we used to be goddesses and we used to be gods
and we slipped into one another like teeth into fruit

and we threw the hammer with such extricable force
that all the mangy donkeys turned into magnificent asses

and we intertwined so heavily that we thought that we were nearly dead
interlacing so completely we thought we were passing away

and I was a soldier from Tripoli and you were a nurse from Iran
and you kissed my sponged forehead and held my non-existent hand

and you helped me to slip silently into the sleep of 77 swans
and I waited for you forever to come and to join me there

and I remember when I was a father and you were a basketmaker
and you motioned me back to the darkened room and I felt uncomfortable

and we were serpentine lovers licking one another in the long grass of the meadow
no one could see us except the floating hippopotami overhead

and we used to be stellar jays, stellar jays in the old world that was California
almost six hundred and thirteen years ago now, hopping stick-scratched into the dirt

ancient aviaries in a future pod flitting and flying the riverbanks
from limb to branch – from crook to stone – from rock to silent pool

and we were considerate of dualistic patterns
touching feathers in the late-afternoon ambulatory sun

beak into lips when the moment slowed into light
hidden amongst the secret sumac leaves of eternal reprobation

and we watched the Ohlone Indians making gawee gawee love
on sand gravel river beaches behind big white rocks

and we would get up close enough to hear the exotic muffled language
the frenetic whispers of small forest animals being mauled

able to witness the undulations under brownberry skin
twitching like water bugs on moving beds of mercurial moss

and we were Kennedy-era poets smelling the insides of ovens and rowing in boats
making each other jealous with every word we said to someone else

and we drank and we drank and we drank all the way through prohibition
ruling the streets like spoiled princesses and jacked-up jacks

holding no regard for most anything except for bright lights, fancy wheels and
cigarette holders and the way we looked when we passed by the big shiny windows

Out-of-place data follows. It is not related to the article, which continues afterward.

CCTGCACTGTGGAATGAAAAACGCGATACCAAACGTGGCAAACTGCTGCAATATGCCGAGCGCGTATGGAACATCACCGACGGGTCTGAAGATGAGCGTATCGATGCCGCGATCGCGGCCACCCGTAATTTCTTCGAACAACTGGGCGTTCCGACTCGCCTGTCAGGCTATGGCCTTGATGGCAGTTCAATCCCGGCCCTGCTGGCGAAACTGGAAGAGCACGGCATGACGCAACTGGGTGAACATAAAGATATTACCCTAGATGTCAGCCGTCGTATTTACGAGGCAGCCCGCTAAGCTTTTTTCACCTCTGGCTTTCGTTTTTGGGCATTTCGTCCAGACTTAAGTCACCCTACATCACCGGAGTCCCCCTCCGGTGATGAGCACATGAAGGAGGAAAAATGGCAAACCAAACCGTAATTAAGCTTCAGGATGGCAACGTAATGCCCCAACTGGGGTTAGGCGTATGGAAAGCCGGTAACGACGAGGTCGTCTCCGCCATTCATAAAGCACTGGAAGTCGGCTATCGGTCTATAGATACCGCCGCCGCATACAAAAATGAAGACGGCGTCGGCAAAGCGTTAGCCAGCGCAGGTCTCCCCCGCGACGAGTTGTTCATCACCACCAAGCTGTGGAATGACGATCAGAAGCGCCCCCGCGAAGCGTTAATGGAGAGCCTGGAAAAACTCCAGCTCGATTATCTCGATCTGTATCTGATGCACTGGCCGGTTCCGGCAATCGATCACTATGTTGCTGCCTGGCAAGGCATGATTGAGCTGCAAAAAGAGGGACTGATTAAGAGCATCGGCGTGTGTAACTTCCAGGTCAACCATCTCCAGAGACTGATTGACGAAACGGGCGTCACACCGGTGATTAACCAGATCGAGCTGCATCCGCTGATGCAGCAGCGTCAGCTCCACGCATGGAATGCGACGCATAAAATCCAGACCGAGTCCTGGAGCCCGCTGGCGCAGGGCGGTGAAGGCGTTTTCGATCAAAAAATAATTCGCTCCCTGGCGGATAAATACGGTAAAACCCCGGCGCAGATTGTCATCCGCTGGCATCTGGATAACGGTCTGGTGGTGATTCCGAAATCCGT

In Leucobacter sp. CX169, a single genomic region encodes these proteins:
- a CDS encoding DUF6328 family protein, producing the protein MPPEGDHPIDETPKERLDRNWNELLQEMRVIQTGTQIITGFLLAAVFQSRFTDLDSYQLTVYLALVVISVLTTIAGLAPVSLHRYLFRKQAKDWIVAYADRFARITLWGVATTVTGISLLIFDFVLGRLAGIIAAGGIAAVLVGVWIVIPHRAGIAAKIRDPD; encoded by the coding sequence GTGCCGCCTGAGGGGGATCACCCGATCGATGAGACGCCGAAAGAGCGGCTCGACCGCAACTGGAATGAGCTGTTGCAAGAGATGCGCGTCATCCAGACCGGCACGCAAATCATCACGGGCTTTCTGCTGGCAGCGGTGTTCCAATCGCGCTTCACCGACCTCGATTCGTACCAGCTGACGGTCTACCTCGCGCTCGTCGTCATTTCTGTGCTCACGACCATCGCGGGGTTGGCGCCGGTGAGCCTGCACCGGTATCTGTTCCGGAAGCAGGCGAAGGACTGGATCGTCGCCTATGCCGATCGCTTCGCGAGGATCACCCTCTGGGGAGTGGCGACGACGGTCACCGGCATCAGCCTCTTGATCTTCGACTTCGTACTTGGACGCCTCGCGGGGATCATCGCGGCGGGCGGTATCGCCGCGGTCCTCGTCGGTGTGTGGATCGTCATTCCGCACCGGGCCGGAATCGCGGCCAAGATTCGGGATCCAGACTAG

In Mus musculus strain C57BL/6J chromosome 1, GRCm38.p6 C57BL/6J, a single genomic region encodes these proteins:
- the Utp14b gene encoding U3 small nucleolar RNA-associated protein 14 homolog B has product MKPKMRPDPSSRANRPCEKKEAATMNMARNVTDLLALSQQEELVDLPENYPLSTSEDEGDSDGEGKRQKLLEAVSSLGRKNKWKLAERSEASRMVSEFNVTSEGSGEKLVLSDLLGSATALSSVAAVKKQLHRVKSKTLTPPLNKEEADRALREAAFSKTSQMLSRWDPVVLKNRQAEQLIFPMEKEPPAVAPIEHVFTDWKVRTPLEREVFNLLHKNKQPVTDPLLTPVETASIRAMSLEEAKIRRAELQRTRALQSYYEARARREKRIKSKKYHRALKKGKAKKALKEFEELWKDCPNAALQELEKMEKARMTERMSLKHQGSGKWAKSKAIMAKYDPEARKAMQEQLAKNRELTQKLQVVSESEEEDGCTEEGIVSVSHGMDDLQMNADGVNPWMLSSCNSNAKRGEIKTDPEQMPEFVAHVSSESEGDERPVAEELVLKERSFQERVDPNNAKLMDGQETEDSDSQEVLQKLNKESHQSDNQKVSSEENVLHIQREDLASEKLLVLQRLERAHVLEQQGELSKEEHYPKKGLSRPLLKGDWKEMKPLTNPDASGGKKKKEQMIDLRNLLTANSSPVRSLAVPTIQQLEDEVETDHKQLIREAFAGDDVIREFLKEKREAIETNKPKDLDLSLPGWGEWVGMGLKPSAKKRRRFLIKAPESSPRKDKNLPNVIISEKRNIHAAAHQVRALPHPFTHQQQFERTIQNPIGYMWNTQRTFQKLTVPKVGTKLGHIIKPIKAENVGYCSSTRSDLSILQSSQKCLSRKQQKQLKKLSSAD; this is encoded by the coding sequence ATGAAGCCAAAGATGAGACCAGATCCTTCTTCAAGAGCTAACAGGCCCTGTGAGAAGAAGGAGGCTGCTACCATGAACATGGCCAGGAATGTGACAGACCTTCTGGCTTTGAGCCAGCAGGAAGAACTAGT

and we were perpetrators of high-minded concept crimes
but we never got caught because we had the Overhead Projector on our side

and in the morning we fucked up in the attic and sucked down in the laundry room late at night and we rushed to conclusions about the Harmonium Manifesto

and you were an urban barmaid and I was a rural businessman
and you showed me what it was to finally have some class

and you were a whore and I was anointed
and you drank wine from the center of my embarrassed hand

and they put me on a dusty mule, saluted me with umbrellaed palms
and my friend spoke out against me and exposed my special magic

and we ate my body and they drank my blood
and you kissed my cheek and they sold me out

and it was the blasphemy, the blasphemy springing from our very own lips
exposing us to be nothing more than throwers of common stone

and we talked about thresholds and about how scary our dreams had become
and the ants bit into our calves and we felt the Star of David poking into our groins

and we swam and we swam and we swam and we inhaled the salty water
and the ghosts in our bathtubs were drowned like soap bubbles down a plughole

and it was the same dream, it was the same old dream
and it licked the lobes of our ears like bees off-target

and we ran the same ground and we drank the same cider
and we used to talk like verbage was going out of style

and we kissed pomegranates in the benevolent shade of papery trees
and I flicked your wrist and you sighed like a glamorous bird